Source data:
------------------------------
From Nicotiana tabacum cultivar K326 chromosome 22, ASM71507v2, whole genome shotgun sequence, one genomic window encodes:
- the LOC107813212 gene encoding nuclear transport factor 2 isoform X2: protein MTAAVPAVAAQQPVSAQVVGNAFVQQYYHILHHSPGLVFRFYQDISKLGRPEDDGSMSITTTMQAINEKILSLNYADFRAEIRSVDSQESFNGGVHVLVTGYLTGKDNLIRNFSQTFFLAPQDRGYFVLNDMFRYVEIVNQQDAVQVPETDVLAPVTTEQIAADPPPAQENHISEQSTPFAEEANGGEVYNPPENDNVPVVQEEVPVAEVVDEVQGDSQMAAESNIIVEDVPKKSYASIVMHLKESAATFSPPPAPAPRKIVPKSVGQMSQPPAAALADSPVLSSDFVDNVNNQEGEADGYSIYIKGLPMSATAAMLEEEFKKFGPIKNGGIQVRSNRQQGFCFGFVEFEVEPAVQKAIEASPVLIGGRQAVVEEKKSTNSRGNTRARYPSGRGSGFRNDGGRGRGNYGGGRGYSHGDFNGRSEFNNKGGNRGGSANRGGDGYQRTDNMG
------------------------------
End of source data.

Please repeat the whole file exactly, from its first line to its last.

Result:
From Nicotiana tabacum cultivar K326 chromosome 22, ASM71507v2, whole genome shotgun sequence, one genomic window encodes:
- the LOC107813212 gene encoding nuclear transport factor 2 isoform X2: protein MTAAVPAVAAQQPVSAQVVGNAFVQQYYHILHHSPGLVFRFYQDISKLGRPEDDGSMSITTTMQAINEKILSLNYADFRAEIRSVDSQESFNGGVHVLVTGYLTGKDNLIRNFSQTFFLAPQDRGYFVLNDMFRYVEIVNQQDAVQVPETDVLAPVTTEQIAADPPPAQENHISEQSTPFAEEANGGEVYNPPENDNVPVVQEEVPVAEVVDEVQGDSQMAAESNIIVEDVPKKSYASIVMHLKESAATFSPPPAPAPRKIVPKSVGQMSQPPAAALADSPVLSSDFVDNVNNQEGEADGYSIYIKGLPMSATAAMLEEEFKKFGPIKNGGIQVRSNRQQGFCFGFVEFEVEPAVQKAIEASPVLIGGRQAVVEEKKSTNSRGNTRARYPSGRGSGFRNDGGRGRGNYGGGRGYSHGDFNGRSEFNNKGGNRGGSANRGGDGYQRTDNMG